When to Use "Each Other" and "One Another"
Nine out of ten people misuse "each other" and "one another" when speaking or writing.
No matter how long you have been out of an English class, you might still wonder when to speak or write "each other" and when to speak or write "one another." Only those who majored in English in college or have a fondness for the language will catch the mistake that so many people make, including news commentators and celebrities.
Some people say it doesn't make a difference whether a person says "each other" or "one another." However, it does matter just like any other grammar rule matters.
If you ever wonder which pronoun to use when speaking or writing, there are very simple rules to help you remember which one is correct.
Use "Each Other."
It is appropriate to use "each other" when referring to only two people or things especially when they have the same thing in common.
In the above photo, the little girl has her arms around the little boy's shoulders. He reciprocates by putting his arms around her shoulders. What is done to one is done to the other.
Therefore, it is appropriate to say, "The girl and the boy are holding onto each other."
Use "One Another."
Both "each other" and "one another" are reciprocal pronoun phrases. The difference is that "each other" is used for only two people and things. "One another" is used when three or more people or things have something in common and they are talked about in the same sentence.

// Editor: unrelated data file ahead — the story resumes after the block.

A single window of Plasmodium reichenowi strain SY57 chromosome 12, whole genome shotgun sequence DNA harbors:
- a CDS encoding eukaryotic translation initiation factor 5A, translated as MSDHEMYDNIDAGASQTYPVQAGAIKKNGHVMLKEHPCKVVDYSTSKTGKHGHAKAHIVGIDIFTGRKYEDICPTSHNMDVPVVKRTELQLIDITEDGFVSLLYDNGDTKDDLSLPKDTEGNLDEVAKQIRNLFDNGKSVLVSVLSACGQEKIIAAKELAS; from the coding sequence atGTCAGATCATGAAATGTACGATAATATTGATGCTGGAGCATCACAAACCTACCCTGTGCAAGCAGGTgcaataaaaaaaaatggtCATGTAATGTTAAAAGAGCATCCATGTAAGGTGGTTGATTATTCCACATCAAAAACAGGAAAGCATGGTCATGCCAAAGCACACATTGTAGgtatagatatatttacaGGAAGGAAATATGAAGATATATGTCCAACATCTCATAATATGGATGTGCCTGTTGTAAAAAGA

In the above photo, the three little children are walking along together holding hands. They are doing the same thing. Therefore, it is appropriate to say, "The three children are walking and holding hands with one another."
Jerry Springer ends every one of his shows by saying, "Be kind to yourself and to each other." He encourages others by giving them advice on his show the debuted on September 30, 1991.
If you have ever seen the Jerry Springer Show where two people usually feud with each other, youwould know that the host gives them a pep talk at the end of the show before he tells them to be kind to themselves and to each other.
Ellen DeGeneres ends every one of her shows by telling the studio audience and viewers to "Be kind to one another." Surely, she refers to more than two people. Therefore, "one another" is the appropriate reciprocal pronoun phrase to use.
Her show has been on the air for 16 seasons since September 8, 2003. As of May 13, 2019, there had been 3,000 episodes.
Ellen has been using her catchphrase at the end of her show for so long that her fans expect her to say it, and she doesn't disappoint. Ellen is a kind person. Therefore, it is no surprise that she advocates kindness to others.
The Bible uses both "each other" and "one another" in the same scripture. So, how can we explain that? When "one another" is used in the first part of the scripture, it is a command to everyone in general that involves more than two people.
Later in the same verse, "each other" is used because the reciprocal pronoun phrase is in reference to forgiving each other not as a group but in a more personal way between two people who have hurt or harmed each other.
Other Misuse of Words.
There is a long list of words that are commonly misused. More articles will be posted concerning grammar rules for those words. There are simple rules that will help people if they would take the time to learn them.
- few vs. less
- many vs. much
- everyone vs. every one
- farther vs. further
- accept vs. except
- affect vs. effect
- lie vs. lay
- to vs. two and too
- bring vs. take
- imply vs. infer
- who vs. whom
- principal vs. principle